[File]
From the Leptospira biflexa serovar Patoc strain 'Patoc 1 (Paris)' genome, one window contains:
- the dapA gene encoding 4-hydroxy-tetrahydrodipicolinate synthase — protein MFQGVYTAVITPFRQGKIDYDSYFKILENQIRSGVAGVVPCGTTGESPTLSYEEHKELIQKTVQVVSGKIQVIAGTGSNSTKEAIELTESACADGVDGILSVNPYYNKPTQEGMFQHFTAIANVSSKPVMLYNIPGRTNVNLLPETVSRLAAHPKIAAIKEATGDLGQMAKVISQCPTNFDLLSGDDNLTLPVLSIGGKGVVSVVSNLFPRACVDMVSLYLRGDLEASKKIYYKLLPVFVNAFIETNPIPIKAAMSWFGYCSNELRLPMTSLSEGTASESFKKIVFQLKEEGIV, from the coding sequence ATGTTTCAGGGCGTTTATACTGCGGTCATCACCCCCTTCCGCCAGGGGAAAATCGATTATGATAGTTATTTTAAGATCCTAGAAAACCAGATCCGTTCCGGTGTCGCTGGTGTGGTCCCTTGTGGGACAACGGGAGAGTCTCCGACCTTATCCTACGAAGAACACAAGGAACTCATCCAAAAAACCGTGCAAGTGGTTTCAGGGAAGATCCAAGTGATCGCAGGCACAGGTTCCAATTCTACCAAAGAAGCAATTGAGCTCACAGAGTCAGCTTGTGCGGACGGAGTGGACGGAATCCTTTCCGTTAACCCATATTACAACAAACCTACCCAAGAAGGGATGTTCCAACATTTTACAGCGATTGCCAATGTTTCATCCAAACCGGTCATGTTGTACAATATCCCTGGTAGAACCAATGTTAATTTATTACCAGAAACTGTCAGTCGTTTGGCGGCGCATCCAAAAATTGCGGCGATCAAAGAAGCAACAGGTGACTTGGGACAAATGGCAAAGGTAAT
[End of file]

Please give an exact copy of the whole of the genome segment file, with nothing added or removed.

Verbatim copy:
From the Leptospira biflexa serovar Patoc strain 'Patoc 1 (Paris)' genome, one window contains:
- the dapA gene encoding 4-hydroxy-tetrahydrodipicolinate synthase — protein MFQGVYTAVITPFRQGKIDYDSYFKILENQIRSGVAGVVPCGTTGESPTLSYEEHKELIQKTVQVVSGKIQVIAGTGSNSTKEAIELTESACADGVDGILSVNPYYNKPTQEGMFQHFTAIANVSSKPVMLYNIPGRTNVNLLPETVSRLAAHPKIAAIKEATGDLGQMAKVISQCPTNFDLLSGDDNLTLPVLSIGGKGVVSVVSNLFPRACVDMVSLYLRGDLEASKKIYYKLLPVFVNAFIETNPIPIKAAMSWFGYCSNELRLPMTSLSEGTASESFKKIVFQLKEEGIV, from the coding sequence ATGTTTCAGGGCGTTTATACTGCGGTCATCACCCCCTTCCGCCAGGGGAAAATCGATTATGATAGTTATTTTAAGATCCTAGAAAACCAGATCCGTTCCGGTGTCGCTGGTGTGGTCCCTTGTGGGACAACGGGAGAGTCTCCGACCTTATCCTACGAAGAACACAAGGAACTCATCCAAAAAACCGTGCAAGTGGTTTCAGGGAAGATCCAAGTGATCGCAGGCACAGGTTCCAATTCTACCAAAGAAGCAATTGAGCTCACAGAGTCAGCTTGTGCGGACGGAGTGGACGGAATCCTTTCCGTTAACCCATATTACAACAAACCTACCCAAGAAGGGATGTTCCAACATTTTACAGCGATTGCCAATGTTTCATCCAAACCGGTCATGTTGTACAATATCCCTGGTAGAACCAATGTTAATTTATTACCAGAAACTGTCAGTCGTTTGGCGGCGCATCCAAAAATTGCGGCGATCAAAGAAGCAACAGGTGACTTGGGACAAATGGCAAAGGTAAT